The term ‘indigenous intermediaries’ has been used to describe those people who were involved in practices of ‘western’ exploration. However, such people have rarely been recognised to the same extent as the ‘heroic’ explorers mentioned above. Their contributions to these expeditions have often been hidden (or worse, erased). It is therefore important to understand the processes through which this happened in order to truly understand the complex roles they played.
First of all, many explorers worked hard to establish particular narratives about themselves both during and after their expeditions. Their travel accounts were edited before publication in order to establish or bolster the heroic reputation of the author. If it was revealed that an explorer had been dependent on local peoples during their journey, it could challenge the image of them ‘mastering’ the land under study. As a result, any reliance on indigenous people was removed from these accounts, either by the explorer him- or herself, or by the publishers they used to sell their stories.
A second aspect relates to the troubling historical connections that have been drawn relating to race, intelligence and scholarly authenticity. It was widely assumed that geographical knowledge which had been gleaned from indigenous peoples could not be afforded the same level of reliability as that which had been gathered by a western explorer. If the producer of geographical knowledge was not well known to the Fellows of the RGS, then their reputation had to be earned. Because indigenous peoples rarely had prior connections to the Society, it was impossible for them to be considered worthy producers of geographical knowledge. As a result, their information and testimonies were simply disregarded.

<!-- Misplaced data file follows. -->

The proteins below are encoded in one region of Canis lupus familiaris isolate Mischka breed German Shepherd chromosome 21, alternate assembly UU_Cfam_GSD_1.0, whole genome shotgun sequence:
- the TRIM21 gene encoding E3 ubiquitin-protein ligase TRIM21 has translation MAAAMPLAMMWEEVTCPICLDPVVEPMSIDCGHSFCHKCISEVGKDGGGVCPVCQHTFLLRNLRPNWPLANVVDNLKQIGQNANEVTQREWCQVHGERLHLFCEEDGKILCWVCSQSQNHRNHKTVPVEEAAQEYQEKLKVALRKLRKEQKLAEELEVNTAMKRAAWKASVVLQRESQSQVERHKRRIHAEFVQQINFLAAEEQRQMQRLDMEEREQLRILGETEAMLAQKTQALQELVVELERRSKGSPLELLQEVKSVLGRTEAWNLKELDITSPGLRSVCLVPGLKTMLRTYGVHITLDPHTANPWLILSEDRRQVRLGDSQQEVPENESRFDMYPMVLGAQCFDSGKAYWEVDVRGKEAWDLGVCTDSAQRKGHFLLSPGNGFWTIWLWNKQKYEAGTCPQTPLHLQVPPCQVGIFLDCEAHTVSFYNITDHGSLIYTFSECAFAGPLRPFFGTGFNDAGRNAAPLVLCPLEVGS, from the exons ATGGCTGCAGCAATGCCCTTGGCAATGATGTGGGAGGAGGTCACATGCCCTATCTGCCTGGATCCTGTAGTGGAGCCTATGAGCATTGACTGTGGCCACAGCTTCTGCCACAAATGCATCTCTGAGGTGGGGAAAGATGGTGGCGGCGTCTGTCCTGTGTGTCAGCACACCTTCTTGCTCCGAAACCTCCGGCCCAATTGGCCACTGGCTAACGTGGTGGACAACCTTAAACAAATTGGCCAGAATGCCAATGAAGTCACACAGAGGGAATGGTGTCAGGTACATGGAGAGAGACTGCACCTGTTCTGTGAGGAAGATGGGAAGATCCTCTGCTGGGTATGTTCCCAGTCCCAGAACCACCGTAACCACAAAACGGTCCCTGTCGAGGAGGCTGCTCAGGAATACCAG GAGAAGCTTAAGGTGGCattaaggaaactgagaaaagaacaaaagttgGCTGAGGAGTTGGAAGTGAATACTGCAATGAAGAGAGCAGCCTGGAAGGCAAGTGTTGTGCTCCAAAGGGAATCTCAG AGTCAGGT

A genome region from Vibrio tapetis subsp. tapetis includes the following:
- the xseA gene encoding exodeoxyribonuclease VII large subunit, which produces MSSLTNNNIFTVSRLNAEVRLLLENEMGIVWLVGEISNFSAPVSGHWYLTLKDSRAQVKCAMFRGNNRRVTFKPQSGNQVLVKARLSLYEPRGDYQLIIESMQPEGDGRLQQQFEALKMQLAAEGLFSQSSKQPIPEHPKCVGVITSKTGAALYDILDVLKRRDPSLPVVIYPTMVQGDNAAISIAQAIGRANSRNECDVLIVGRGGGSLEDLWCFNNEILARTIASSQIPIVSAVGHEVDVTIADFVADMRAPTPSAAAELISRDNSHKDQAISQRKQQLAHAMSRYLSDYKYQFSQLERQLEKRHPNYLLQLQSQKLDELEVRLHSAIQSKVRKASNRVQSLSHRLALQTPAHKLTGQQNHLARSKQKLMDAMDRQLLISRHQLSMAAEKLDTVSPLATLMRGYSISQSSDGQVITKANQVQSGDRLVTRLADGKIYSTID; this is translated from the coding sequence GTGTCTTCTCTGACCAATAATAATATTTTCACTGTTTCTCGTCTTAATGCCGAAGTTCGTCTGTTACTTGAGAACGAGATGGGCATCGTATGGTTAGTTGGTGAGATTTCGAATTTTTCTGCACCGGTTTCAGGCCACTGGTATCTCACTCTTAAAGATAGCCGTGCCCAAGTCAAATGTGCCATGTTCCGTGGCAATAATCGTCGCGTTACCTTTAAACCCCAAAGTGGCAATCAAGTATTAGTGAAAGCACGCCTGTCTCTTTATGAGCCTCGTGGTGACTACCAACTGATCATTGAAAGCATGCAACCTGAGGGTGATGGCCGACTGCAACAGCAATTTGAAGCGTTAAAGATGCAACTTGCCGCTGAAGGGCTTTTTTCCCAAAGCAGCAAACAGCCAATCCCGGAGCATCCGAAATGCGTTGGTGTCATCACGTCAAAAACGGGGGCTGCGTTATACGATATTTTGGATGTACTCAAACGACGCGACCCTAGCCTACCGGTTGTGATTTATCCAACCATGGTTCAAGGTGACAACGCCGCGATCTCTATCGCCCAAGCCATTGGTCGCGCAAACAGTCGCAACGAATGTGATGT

The Anglo-American Polar Expedition 1906–07
To explore these issues in more depth, I focussed on one expedition in particular – Ejnar Mikkelsen’s 1906–07 expedition to the north coast of Alaska. In particular, I studied the involvement of the local Iñupiat community in this journey. Mikkelsen was a former captain in the Danish Navy and set out to investigate rumours that an undiscovered landmass might exist somewhere in the Beaufort Sea. Setting up a base camp on Flaxman Island, he carried out a series of sledge journeys along the North Alaskan coastline in search of this land.
Mikkelsen was supported on this expedition by a local resident named Sachawachick, who helped Mikkelsen to hunt caribou for food and accompanied him on his sledge journeys. At one point, he even rescued the Dane by using his kayak to help him cross a dangerous lead (opening) that had developed in the sea ice.